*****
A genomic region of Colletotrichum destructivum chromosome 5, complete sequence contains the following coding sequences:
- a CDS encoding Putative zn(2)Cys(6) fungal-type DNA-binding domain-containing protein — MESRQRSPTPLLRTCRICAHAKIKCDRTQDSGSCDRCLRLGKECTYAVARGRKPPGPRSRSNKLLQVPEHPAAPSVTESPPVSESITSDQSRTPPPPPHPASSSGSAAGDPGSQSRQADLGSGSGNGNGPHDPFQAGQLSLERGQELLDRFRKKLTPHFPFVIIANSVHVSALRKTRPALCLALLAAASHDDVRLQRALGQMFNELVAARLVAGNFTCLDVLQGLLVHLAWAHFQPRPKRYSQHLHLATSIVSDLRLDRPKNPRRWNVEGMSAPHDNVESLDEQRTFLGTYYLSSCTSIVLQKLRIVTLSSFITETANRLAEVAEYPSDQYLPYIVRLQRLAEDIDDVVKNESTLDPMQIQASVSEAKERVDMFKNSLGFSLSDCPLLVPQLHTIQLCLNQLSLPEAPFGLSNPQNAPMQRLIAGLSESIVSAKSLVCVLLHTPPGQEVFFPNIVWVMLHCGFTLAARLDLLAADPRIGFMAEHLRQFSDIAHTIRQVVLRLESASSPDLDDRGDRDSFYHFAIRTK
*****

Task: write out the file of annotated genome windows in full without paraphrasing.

A genomic region of Colletotrichum destructivum chromosome 5, complete sequence contains the following coding sequences:
- a CDS encoding Putative zn(2)Cys(6) fungal-type DNA-binding domain-containing protein — MESRQRSPTPLLRTCRICAHAKIKCDRTQDSGSCDRCLRLGKECTYAVARGRKPPGPRSRSNKLLQVPEHPAAPSVTESPPVSESITSDQSRTPPPPPHPASSSGSAAGDPGSQSRQADLGSGSGNGNGPHDPFQAGQLSLERGQELLDRFRKKLTPHFPFVIIANSVHVSALRKTRPALCLALLAAASHDDVRLQRALGQMFNELVAARLVAGNFTCLDVLQGLLVHLAWAHFQPRPKRYSQHLHLATSIVSDLRLDRPKNPRRWNVEGMSAPHDNVESLDEQRTFLGTYYLSSCTSIVLQKLRIVTLSSFITETANRLAEVAEYPSDQYLPYIVRLQRLAEDIDDVVKNESTLDPMQIQASVSEAKERVDMFKNSLGFSLSDCPLLVPQLHTIQLCLNQLSLPEAPFGLSNPQNAPMQRLIAGLSESIVSAKSLVCVLLHTPPGQEVFFPNIVWVMLHCGFTLAARLDLLAADPRIGFMAEHLRQFSDIAHTIRQVVLRLESASSPDLDDRGDRDSFYHFAIRTK